Today, a secret WW-II battle. The University of
Houston's College of Engineering presents this
series about the machines that make our
civilization run, and the people whose ingenuity
Ask anyone about black
Americans in WW-II, and you hear about the Tuskegee Airmen, those courageous
fighter pilots who guarded American bombers so
well, late in the war. The story of another unit of
black soldiers is far less well known because they
functioned in secrecy. Their story began in 1944,
when the Army agreed to form the 555th Airborne
Battalion, a unit of black paratroopers.
Like the Tuskegee Airmen, the 555th (or Triple
Nickel) had to fight prejudice and foot-dragging
from all sides. They took only the best, and other
units wouldn't let their best transfer into it.
Passive resistance by the Army kept it below full
strength. The Battle of the Bulge came and went
that winter in Europe while black soldiers chafed
to get into the 555th. Only as the war wound down
in the spring did the unit finally reach battalion
But now the Japanese had unleashed their secret
weapon. Balloon bombs
rode the jet stream all the way from Japan and
landed randomly across western America. The
military couldn't hide that completely, but they
shrouded most of it in secrecy. The bombs actually
killed only six people. A woman and five children
were fishing near Bly, Oregon, and they chanced to
find one of the bombs. It exploded as they tried to
figure out what it was.
The one place the bombs were effective was in
starting forest fires. The Forest Service had just
introduced smoke-jumping in 1939 and was still
working out its techniques. In May, orders reached
the 555th. The battalion was to be trimmed to a
company of 160 men. Only the best of the best were
chosen. They were sent, not to Europe, but secretly
to Pendleton, Oregon. There they were to be
retrained as smoke-jumpers.
Much was different. The military train to come down
in open terrain. Smoke-jumpers expect to land in
trees, and they train to lower themselves to the
ground when they do. The Triple Nickel began
jumping into fires in the Summer of '45. The Jim
Crow mentality was still alive in Oregon, but the
community of pilots and firefighters was
color-blind. They were all in it together.
So the men of the 555th made twelve hundred
individual jumps into fires. As they honed this
embryonic firefighting technique, they suffered
burns, broken bones, asphyxiation, and the first
smoke-jumping fatality. Malvin Brown landed in a
tree near Roseburg, Oregon
(where I finished high school two years later), and
he fell to his death. I worked on a road survey
crew in the virgin Douglas fir that he'd died to
protect. I remember those noble 200-foot trees, and
I shudder at the idea of trying to descend on a
rope from a parachute tangled in the top branches.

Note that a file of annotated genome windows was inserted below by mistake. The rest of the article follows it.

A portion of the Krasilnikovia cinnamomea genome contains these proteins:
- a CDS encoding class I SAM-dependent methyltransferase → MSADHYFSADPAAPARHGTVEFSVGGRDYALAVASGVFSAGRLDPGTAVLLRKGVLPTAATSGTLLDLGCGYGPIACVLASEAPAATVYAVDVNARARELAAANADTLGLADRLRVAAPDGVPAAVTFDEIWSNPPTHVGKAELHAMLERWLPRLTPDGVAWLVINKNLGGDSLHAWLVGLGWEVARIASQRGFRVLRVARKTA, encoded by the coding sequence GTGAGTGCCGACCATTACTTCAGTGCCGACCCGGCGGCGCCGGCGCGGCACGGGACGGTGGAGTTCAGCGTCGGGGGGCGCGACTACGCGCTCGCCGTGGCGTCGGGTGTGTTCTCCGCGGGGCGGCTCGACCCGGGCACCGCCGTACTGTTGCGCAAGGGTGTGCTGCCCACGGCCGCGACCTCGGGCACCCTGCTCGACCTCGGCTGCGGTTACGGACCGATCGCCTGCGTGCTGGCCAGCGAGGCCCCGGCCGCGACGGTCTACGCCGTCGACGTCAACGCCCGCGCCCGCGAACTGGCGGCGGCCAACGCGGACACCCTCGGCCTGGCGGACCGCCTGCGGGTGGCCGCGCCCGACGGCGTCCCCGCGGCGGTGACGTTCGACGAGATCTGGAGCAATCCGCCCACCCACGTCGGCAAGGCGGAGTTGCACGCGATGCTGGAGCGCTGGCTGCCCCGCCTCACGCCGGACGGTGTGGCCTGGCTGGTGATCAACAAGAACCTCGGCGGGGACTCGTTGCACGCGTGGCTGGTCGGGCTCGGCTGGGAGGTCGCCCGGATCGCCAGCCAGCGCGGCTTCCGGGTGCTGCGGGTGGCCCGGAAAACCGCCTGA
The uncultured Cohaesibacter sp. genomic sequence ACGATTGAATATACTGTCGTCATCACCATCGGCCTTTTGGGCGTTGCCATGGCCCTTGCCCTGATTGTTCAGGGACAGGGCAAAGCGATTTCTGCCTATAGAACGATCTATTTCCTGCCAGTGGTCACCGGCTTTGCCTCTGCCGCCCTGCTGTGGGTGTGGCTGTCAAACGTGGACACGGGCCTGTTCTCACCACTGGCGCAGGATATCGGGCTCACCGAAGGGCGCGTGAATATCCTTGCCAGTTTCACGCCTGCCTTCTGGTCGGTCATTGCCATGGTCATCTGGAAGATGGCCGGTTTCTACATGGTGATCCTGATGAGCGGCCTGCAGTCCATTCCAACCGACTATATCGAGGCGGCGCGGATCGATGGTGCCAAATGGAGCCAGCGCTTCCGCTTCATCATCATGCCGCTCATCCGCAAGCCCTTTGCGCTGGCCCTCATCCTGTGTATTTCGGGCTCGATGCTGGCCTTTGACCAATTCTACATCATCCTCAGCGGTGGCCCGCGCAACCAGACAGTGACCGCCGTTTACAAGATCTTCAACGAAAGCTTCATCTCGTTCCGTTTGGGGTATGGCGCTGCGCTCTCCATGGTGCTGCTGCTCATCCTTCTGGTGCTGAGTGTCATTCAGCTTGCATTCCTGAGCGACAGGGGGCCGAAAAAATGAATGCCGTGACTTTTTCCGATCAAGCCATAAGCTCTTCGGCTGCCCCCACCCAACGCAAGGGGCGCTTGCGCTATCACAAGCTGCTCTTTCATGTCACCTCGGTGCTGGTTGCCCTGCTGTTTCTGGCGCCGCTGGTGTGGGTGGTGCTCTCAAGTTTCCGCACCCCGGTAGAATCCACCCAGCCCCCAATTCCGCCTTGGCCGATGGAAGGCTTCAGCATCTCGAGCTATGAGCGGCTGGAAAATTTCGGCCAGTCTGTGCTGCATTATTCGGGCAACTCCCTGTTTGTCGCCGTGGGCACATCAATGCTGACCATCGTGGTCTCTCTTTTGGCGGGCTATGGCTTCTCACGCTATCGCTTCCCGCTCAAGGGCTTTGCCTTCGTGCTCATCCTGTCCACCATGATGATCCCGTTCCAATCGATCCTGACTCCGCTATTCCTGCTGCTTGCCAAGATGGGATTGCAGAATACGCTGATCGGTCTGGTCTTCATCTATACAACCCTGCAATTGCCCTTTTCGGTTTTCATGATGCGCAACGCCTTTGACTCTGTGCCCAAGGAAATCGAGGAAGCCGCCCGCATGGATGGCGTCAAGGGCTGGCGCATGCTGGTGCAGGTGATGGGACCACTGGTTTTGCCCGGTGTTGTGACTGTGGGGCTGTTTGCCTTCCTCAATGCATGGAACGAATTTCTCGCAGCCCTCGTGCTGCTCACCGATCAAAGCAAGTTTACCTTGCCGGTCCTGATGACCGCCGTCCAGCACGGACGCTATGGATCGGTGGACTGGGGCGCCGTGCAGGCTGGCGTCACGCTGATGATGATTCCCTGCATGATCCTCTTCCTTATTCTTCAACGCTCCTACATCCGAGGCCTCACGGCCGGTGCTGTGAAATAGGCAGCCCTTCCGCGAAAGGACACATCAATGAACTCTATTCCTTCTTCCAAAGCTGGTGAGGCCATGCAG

The Triple Nickel saga makes a powerful story of
swords to plowshares. These were some of the
least-known WW-II heroes, serving their country,
unrecognized, under truly battlefield conditions,
and doing it without firing a shot.
I'm John Lienhard, at the University of Houston,
where we're interested in the way inventive minds
After this story surfaced as an NPR feature in March,
2000, I located the following source on the web:
It, in turn, links to a great deal of historical
background. I am grateful to Pat Bozeman, Special
Collections and Archives at UH, for calling my
attention to the NPR story and suggesting the topic.
The following U.S. Army Photo from this site shows
members of the 555th in their smokejumping gear,
including "let down" ropes for getting to ground
from a tree.
Note added in July, 2014: Sgt. Timothy McCoy, historian for the 555th
Parachute Infantry Association, has recently provided a great deal of particularly poignant information
about Pvt. Malvin Brown's death. Brown was a medic who had not completed his jump training. However,
he was sent in as a replacement to fight a lightning-started forest fire just NW of Diamond Lake,
Oregon, about 60 miles east of Roseburg. The day was August 6, 1945 -- the same day the first
of two atom bombs were dropped on Japan.
Pvt. Brown was caught in a tree and attempted to lower himself on his rope. But he slipped and
fell 140 feet to his death. He was taken to the Douglas Funeral home in Roseburg.
(Click here for the Army's death notice for
Brown, and click here for the Oregon certificate.
The Army mistakenly placed his death in the Siskiyou Forest, far to the South west of Roseburg.)
Click here to read several (all-too-brief) local news articles about the incident.
Below are four pictures very kindly provided by Sgt. McCoy:
And I cannot look at that last photo, and think about this strange interlude of American history, without hearing Shakespeare:
This photo, taken in the airplane on the day Malvin Brown died, focuses on officers. Brown does not appear in the photo.
A photo of Malvin Brown's grave.
Survivors and friends of the 555th at the 2013 reunion: Striped shirt: Surviving 555th member Walter Morris, who died shortly after
this reunion. Green shirt: Joe Murchison President of 555th Parachute Infantry Assn. Sgt. McCoy is in the middle, wearing a
We few, we happy few, we band of brothers;
For he today that sheds his blood with me
Shall be my brother; ...
And gentlemen in England now-a-bed
Shall think themselves accurs’d they were not here,
The Engines of Our Ingenuity is
Copyright © 1988-2000 by John H.